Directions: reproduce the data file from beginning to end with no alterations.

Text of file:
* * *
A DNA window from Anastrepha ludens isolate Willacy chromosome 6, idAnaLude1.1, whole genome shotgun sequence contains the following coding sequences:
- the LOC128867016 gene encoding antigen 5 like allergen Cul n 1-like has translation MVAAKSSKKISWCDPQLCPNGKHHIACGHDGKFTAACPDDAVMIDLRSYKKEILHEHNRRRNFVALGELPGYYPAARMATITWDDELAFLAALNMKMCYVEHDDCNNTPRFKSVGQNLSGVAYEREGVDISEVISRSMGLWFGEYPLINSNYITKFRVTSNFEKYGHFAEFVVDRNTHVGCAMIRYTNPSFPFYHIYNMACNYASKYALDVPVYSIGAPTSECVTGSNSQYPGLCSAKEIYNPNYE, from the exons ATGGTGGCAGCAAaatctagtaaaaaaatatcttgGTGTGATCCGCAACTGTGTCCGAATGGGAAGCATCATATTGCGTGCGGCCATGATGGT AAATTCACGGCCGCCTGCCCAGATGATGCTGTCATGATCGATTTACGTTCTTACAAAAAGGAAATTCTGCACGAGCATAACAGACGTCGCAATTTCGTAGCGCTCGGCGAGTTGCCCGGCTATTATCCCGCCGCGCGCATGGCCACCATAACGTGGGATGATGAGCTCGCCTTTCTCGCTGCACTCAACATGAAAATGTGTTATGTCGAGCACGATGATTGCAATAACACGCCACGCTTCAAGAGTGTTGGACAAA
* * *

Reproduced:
A DNA window from Anastrepha ludens isolate Willacy chromosome 6, idAnaLude1.1, whole genome shotgun sequence contains the following coding sequences:
- the LOC128867016 gene encoding antigen 5 like allergen Cul n 1-like has translation MVAAKSSKKISWCDPQLCPNGKHHIACGHDGKFTAACPDDAVMIDLRSYKKEILHEHNRRRNFVALGELPGYYPAARMATITWDDELAFLAALNMKMCYVEHDDCNNTPRFKSVGQNLSGVAYEREGVDISEVISRSMGLWFGEYPLINSNYITKFRVTSNFEKYGHFAEFVVDRNTHVGCAMIRYTNPSFPFYHIYNMACNYASKYALDVPVYSIGAPTSECVTGSNSQYPGLCSAKEIYNPNYE, from the exons ATGGTGGCAGCAAaatctagtaaaaaaatatcttgGTGTGATCCGCAACTGTGTCCGAATGGGAAGCATCATATTGCGTGCGGCCATGATGGT AAATTCACGGCCGCCTGCCCAGATGATGCTGTCATGATCGATTTACGTTCTTACAAAAAGGAAATTCTGCACGAGCATAACAGACGTCGCAATTTCGTAGCGCTCGGCGAGTTGCCCGGCTATTATCCCGCCGCGCGCATGGCCACCATAACGTGGGATGATGAGCTCGCCTTTCTCGCTGCACTCAACATGAAAATGTGTTATGTCGAGCACGATGATTGCAATAACACGCCACGCTTCAAGAGTGTTGGACAAA